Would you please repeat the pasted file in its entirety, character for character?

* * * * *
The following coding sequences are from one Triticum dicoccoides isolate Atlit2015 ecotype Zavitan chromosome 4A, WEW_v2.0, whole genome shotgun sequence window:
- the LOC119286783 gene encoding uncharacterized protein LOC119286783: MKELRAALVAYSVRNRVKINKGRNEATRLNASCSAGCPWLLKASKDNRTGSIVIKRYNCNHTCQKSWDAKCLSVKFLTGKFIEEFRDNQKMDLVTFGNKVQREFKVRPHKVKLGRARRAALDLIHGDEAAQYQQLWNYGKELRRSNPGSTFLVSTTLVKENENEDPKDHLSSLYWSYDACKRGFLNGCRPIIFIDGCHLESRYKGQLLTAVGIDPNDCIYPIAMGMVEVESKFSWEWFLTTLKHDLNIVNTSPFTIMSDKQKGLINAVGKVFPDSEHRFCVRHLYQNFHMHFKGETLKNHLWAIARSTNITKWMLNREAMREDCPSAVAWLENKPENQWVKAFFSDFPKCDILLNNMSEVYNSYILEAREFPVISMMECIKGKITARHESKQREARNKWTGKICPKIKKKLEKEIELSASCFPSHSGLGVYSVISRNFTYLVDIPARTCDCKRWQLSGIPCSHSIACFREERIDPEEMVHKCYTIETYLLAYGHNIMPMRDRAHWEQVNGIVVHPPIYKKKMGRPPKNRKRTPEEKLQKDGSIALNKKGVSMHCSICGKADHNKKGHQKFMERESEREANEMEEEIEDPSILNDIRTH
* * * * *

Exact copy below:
The following coding sequences are from one Triticum dicoccoides isolate Atlit2015 ecotype Zavitan chromosome 4A, WEW_v2.0, whole genome shotgun sequence window:
- the LOC119286783 gene encoding uncharacterized protein LOC119286783: MKELRAALVAYSVRNRVKINKGRNEATRLNASCSAGCPWLLKASKDNRTGSIVIKRYNCNHTCQKSWDAKCLSVKFLTGKFIEEFRDNQKMDLVTFGNKVQREFKVRPHKVKLGRARRAALDLIHGDEAAQYQQLWNYGKELRRSNPGSTFLVSTTLVKENENEDPKDHLSSLYWSYDACKRGFLNGCRPIIFIDGCHLESRYKGQLLTAVGIDPNDCIYPIAMGMVEVESKFSWEWFLTTLKHDLNIVNTSPFTIMSDKQKGLINAVGKVFPDSEHRFCVRHLYQNFHMHFKGETLKNHLWAIARSTNITKWMLNREAMREDCPSAVAWLENKPENQWVKAFFSDFPKCDILLNNMSEVYNSYILEAREFPVISMMECIKGKITARHESKQREARNKWTGKICPKIKKKLEKEIELSASCFPSHSGLGVYSVISRNFTYLVDIPARTCDCKRWQLSGIPCSHSIACFREERIDPEEMVHKCYTIETYLLAYGHNIMPMRDRAHWEQVNGIVVHPPIYKKKMGRPPKNRKRTPEEKLQKDGSIALNKKGVSMHCSICGKADHNKKGHQKFMERESEREANEMEEEIEDPSILNDIRTH